Newspaper Page Text
Provopraiic: Wate JUG
Terms 2.00 A Year,in Advance
Bellefonte, Pa., Sep. 29, 1893.
P. GRAY MEEK, - - - Epitor
Democratic State Ticket.
FRANK C. OSBORN,
For Supreme Judge
SAMUEL GUSTINE THOMPSON,
Democratic County Ticket.
For Sheriff.—J. P CONDO.
For Treasurer.~JOHN Q. MILES.
For Register.~GEO. W. RUMBERG ER.
For Recorder.—W.GALER MORRISON.
For Commissioners SE AD HART.
For Coroner.—DR. H. K. HOY.
An Effort To Hoodwink Democrats.
Its a nice little scheme the Republi-
cans have set on foot to elect their
candidate for county Treasurer, but
while it may cost them some cash, it
will amount to but little in results,
when the Democrats come to under-
The plan and bargain is that the
Republican party is to bear the princi-
ple portion of the expenses aud that
Mr. Jarep HARPER, the Prohibition
candidate for] county Treasurer, is to
do thelelectioneering among the Demo-
cratic voters of the county. They have
figured out that if Mr. Harper can
take from Mr. Mires five hundred
Democratic votes that CoMLEY their
candidate for Treasurer can be elected.
As a candidate CoMLEY is unpopular.
His avowed unbelief in the christian
faith, his slurs at divine teachings and
at believers in the christian religion,
and peculiar personal characteristics
renders it impossible for that party to
make any hopeful fight openly and
avowedly for him, so that.the scheme
of getting [Democrats to throw away
their votes by casting them for Mr.
HARPER, has been resorted to as the
one giving the greatest promise of suc-
cess at the polls.
Mr. HARPER is a reputable, conscien-
tioue citizen. He was a Democrat
until about eight years ago. He has
a large Democratic connection, and we
are very free to confess that the arrange-
ments now made by the leaders of the
Republican party, to have him draw
awayjDemocratic votes in order that
CoMLEY's chance may be bettered, is
at least shrewd, and unless Democrats
are watchful may succeed.
Mr. Harper does not expect to be
elected. He knows that he has no
more chance of succeeding, than CoM-
LEY has of growing wings and becom-
ing an angel, so that under the circum-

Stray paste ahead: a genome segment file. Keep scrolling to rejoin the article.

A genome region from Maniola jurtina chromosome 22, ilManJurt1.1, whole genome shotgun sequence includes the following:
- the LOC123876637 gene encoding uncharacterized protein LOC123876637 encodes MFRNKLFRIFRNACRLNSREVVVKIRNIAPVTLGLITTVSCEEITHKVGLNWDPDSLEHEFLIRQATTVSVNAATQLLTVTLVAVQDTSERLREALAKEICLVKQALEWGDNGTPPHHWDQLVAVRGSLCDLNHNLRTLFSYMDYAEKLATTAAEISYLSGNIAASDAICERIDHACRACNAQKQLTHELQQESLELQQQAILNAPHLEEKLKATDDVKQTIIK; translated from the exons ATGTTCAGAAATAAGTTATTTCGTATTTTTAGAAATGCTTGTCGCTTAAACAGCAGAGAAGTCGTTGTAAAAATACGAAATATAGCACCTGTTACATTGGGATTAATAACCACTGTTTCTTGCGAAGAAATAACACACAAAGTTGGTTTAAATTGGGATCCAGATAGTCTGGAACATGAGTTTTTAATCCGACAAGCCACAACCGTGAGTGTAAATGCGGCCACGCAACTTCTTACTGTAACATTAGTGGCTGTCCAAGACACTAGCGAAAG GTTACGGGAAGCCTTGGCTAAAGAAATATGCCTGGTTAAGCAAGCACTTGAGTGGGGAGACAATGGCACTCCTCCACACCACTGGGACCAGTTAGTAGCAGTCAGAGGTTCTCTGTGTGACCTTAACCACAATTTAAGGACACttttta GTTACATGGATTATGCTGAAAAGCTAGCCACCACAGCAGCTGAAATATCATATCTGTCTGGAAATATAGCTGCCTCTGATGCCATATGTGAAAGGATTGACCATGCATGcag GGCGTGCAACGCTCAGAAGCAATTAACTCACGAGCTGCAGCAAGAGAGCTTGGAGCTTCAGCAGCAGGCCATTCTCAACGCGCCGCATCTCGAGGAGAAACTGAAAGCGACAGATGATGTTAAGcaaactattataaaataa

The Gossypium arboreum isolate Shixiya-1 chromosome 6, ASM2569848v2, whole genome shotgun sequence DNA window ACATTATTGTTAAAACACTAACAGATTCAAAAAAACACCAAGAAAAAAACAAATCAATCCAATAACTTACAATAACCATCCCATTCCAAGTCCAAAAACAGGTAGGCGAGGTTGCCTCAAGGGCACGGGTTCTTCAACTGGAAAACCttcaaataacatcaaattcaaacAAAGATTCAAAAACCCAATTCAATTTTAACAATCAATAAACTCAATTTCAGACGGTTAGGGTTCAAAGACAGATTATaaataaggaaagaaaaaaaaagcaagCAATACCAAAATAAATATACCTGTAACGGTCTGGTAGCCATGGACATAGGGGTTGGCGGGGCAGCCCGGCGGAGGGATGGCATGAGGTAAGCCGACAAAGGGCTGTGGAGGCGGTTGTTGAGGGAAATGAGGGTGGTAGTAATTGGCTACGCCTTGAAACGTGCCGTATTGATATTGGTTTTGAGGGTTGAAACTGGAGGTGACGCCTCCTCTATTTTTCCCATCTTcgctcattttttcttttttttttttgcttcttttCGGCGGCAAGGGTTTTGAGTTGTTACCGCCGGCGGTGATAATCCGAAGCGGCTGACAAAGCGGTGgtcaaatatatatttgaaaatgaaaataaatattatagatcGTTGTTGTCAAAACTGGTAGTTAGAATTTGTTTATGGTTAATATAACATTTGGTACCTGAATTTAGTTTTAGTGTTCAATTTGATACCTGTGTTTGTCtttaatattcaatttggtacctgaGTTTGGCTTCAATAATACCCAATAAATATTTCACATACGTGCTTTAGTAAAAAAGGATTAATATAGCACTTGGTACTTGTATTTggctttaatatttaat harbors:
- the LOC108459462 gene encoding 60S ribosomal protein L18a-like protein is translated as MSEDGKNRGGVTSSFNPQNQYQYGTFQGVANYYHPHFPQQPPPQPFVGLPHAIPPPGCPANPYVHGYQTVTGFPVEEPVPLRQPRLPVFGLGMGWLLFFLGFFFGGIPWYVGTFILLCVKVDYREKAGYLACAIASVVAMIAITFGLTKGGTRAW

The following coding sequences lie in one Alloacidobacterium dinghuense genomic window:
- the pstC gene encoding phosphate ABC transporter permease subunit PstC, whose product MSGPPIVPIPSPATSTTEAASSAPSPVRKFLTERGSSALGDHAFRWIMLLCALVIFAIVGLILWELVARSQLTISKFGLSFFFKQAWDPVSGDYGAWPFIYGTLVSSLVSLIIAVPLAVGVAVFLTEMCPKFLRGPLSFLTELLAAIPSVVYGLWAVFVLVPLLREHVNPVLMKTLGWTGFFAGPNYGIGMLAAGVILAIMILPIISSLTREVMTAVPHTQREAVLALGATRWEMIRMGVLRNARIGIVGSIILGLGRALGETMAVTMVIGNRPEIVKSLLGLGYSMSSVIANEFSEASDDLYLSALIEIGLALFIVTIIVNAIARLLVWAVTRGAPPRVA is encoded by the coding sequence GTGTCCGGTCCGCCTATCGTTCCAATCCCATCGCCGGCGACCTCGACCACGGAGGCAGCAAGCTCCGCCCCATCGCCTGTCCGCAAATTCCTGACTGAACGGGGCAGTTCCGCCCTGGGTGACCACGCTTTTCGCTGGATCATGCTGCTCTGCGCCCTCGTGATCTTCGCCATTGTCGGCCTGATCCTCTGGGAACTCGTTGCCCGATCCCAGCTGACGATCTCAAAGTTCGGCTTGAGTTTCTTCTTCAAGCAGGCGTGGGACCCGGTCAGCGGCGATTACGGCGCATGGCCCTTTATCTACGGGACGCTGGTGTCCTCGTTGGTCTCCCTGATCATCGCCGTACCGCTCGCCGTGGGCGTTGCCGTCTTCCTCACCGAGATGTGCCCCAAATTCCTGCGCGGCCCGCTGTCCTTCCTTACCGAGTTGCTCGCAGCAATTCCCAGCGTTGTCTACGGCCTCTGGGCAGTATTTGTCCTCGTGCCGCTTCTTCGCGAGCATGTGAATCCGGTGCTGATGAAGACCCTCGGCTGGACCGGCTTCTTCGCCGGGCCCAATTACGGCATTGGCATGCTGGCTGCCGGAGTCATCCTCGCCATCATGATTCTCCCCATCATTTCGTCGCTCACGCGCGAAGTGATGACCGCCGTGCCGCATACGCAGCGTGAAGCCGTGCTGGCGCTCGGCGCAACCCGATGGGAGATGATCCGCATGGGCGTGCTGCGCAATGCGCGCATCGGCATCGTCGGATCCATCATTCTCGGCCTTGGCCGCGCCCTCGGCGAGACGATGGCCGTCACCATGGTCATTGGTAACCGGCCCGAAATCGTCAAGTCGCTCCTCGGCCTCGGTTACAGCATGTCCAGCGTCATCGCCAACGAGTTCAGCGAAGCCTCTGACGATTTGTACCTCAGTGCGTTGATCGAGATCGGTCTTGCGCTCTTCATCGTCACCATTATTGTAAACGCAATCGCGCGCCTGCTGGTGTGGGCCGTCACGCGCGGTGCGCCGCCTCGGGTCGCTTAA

stance every Democratic vote he re
ceives is just one vote off of the Dem o-
cratic candidate and one vote less for
the Republican nominee to overcome.
Did he expect, jor hope, to be elected,
we could excuse the efforts he is asked
to make among Democrats to secure
support, but without a particle of pros:
pect of such a result, every one can see
that every Democratic vote cast for
him is simply that much assistance to
the Republican candidate, and nothing
While Mr. HARPER is a good citizen
and ajgentleman, against whom not a
word can be said personally, so is the
Democratic nominee, Mr, MiLes. Mr.
HarrER was born and bred a Demo-
crat, and left the party without reason
or excuge. While a Democrat he nev-
er devoted an hour's time nor expended
a penny for the success of the cause,
consequently he has no right to ask
Democrats to vote for him now, be-
cause he voted with them during a
portion of his life.
Mr. MiLes comes of a Republican
family but has never cast a vote in his
life that was not Democratic. Since
he returned from the army, a mere
youth, he has been an active and zeal
ous worker in the most hopelessly Re-
publican section that there is in the
county. At the first election after his
raturn from the army an effort was
made to drive him from the polls be-
cise, as a soldier,'he voted the Demo-
cratic ticket. He has stood up for the
party through thick and thin and has
born the brunt of the battle, in the Re-
publican district iz which he lives,
during every campaign since that day-
He is the equal of any candidate ever
named for Treasurer in integrity, or
qualifications, and because he is fit for
the position, because he will make an
accommodating and competent official
and becauce of what he has done for the
party, every Democrat in the county
should take pleasure in casting their
votes for him.
Democrats, don’t be fooled into aid-
ing the Republican nominee, who
is the bitterest political enemy of the
Demcceracy there is in the county, by
casting a complimentary vote for Mr.
Harper. All such votes are simply
that much towards CoMLEY's success.
The Italian Mission.
The Republican newspapers are
making a good deal of fuss about the
appointment of Mr. VAN ALEN, as
minister to Italy, representing him to
be a millionaire who has no sympathy
with his country nor with American
interests. It is easy to bring such a
charge, but it is no more applicable in
the case of millionaire VAN ALEN than
it was in the case of millionaire AsToOR,
who was appointed to the same posi-
tion by a Republican president. It
can’t be said that the Astors have
much sympathy for the United States,
as the chief representative of that
plutocratic family has expatriated
himself, living in England, although
he draws his wealth from this country.
The truth is that Mr. Astor, who
was sent to Italy as our representative